The Customer May Not Always be Right... But the Customer is ALWAYS The Customer
Providing customer service can be a challenging job. The old adage: "The customer is always right," might cause a service provider to feel 'powerless' at times when attempting to meet customer expectations. Not all customers, however, are 'difficult;' they are merely attempting to satisfy a need for a product or service.
According to Frederick F. Reichheld in his book The Loyalty Effect: The Hidden Force Behind Growth, Profits and Lasting Value, the cost of acquiring new customers is five times the cost of servicing established ones. In addition to that, according to the Technical Assistance Research Programs (TARP) from the White House Office of Consumer Affairs in Washington, DC, ninety percent of dissatisfied customers never return but tell at least nine other people about the bad customer service experience.
As a professional in the field of performance improvement my expectations for service excellence are high. For example, I expect service professionals to exhibit a 'spirit of service' along with a 'can-do' attitude as well as basic product knowledge and communications skills.
In my customer service program, I tell participants that "Customer Service is defined by the provider; however, customer satisfaction is defined by the customer." It is the customer who decides whether or not their expections of service are met... not the provider.
A Rainy, Foggy Night
Recently I had an experience of customer service that reaffirmed this for me. On a rainy, foggy night I was driving home at about nine-thirty when the 'oil' indicator light flashed 'on' and I knew the oil level needed to be checked right away.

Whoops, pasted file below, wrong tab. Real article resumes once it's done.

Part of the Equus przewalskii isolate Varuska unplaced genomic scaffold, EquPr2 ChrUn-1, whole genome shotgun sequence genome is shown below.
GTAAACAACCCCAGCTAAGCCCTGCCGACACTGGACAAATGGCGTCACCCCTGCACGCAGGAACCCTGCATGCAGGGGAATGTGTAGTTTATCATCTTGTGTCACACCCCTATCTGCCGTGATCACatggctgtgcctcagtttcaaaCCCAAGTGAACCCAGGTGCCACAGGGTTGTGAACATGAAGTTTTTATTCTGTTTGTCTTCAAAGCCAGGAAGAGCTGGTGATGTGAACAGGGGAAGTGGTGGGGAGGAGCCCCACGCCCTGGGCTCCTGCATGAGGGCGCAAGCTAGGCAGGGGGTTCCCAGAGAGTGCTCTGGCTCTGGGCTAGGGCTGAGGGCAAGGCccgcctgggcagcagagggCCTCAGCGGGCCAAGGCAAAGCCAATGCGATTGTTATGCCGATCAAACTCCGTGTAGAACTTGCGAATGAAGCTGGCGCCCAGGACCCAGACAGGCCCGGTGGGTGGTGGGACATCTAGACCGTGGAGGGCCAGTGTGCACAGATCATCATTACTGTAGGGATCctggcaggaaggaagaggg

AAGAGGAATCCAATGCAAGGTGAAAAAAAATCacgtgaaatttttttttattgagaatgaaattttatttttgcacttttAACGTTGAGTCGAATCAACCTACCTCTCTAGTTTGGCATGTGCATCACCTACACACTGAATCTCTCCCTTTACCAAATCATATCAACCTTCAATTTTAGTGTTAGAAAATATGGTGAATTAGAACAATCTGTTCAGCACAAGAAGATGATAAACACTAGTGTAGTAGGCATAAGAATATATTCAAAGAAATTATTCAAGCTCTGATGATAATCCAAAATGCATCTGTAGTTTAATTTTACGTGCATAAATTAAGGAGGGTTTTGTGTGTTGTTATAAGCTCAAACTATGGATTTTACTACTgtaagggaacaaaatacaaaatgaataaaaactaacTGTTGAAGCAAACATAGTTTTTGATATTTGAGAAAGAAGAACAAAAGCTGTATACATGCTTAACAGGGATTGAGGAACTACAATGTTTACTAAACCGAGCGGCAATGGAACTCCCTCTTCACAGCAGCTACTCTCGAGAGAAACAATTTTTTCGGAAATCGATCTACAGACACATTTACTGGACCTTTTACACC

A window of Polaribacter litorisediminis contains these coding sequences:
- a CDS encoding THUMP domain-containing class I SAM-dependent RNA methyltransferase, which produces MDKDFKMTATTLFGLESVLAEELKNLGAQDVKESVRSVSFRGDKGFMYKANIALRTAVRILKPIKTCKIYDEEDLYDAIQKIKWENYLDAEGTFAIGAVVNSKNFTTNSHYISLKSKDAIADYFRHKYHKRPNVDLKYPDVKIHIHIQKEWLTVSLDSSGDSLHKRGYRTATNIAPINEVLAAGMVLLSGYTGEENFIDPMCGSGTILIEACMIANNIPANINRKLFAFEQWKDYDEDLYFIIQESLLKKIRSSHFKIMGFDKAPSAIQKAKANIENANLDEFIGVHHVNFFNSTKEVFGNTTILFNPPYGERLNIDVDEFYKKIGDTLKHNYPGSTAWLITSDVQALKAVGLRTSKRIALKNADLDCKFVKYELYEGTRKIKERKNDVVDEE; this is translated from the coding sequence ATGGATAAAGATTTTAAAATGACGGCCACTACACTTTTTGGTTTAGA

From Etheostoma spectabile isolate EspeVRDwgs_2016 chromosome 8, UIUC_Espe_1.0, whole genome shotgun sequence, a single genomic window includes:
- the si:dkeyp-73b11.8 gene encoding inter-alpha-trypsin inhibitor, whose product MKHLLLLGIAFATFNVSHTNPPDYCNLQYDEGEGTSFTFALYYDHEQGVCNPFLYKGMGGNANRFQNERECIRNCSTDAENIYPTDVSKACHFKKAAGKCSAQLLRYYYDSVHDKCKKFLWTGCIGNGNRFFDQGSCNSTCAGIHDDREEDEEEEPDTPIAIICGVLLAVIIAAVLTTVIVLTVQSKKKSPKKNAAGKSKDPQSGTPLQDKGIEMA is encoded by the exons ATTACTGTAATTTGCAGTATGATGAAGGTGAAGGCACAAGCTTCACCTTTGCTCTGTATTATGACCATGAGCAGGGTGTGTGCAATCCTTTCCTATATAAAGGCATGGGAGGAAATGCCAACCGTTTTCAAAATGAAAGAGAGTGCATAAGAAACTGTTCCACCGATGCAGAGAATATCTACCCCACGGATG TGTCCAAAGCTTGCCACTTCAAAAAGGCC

Since the weather was awful, I thought I could stop at the local service station where I had been purchasing gas. The attendant always appeared very friendly and helpful so I thought surely, it would be no problem for him to check the oil in my car and add more if needed.
Upon driving into the station, I was happy to see him. As he approached my vehicle I asked, "Would you please check my oil for me?" Imagine my surprise when he abruptly responded, "No, I won't check your oil!"
Rather than engaging in an argument with him my reaction was just as was described in the TARP study. I immediately left and drove a short distance to another station where the attendant was friendly, knowledgeable and helpful. He checked the oil, which was low, added more and resolved the issue in under ten minutes.
A Small Investment in Time
Upon reflection of the experience I realized I patronized the first station not only because of the convenience or the prices, but because I felt good about the way I was treated and felt a sense of 'loyalty' to the local business. My expection that evening was that the attendant would check the oil and add more; (which, by the way, is a part of the job description of a service station attendant). This was not an unreasonable request, nor was I rude or demanding.
My immediate reaction was to leave and go elsewhere. However, in that moment I made a resolve to never go back again. In addition to that, by the next morning I told five more people about the incident. It took the attendant at the second service station no longer than ten minutes to grant my request... a small investment in time which will now secure my patronage.
The Cost of Retaining a Customer
It doesn't matter what kind of business you are in... whether you're an officer in a multi-million-dollar corporation, a service professional i.e., doctor, lawyer, accountant, etc., or the owner of a local 'mom and pop' convenience store; this is an important point and one must ask the question: "How many customers or clients am I losing every day because of customer dissatisfaction?" As mentioned above, the cost of acquiring new customers is five times the cost of servicing established ones. Customer loyalty is based upon the customer experience and the relationship of the customer with the service provider.
Happy, Satisfied Customers
Yes... a customer service job may be challenging at times. It's important, however, to remember... while the customer may not 'always' be 'right,' the customer is ALWAYS the customer. It's our job as a professional service provider to provide the type of service that makes them want to return and continue to bring us their business. If you do that the chances are you will have a clientele based on happy, satisfied customers who, not only will keep coming back, but will also be happy to refer your business to their family, friends and associates, thereby helping contribute to the success of your business.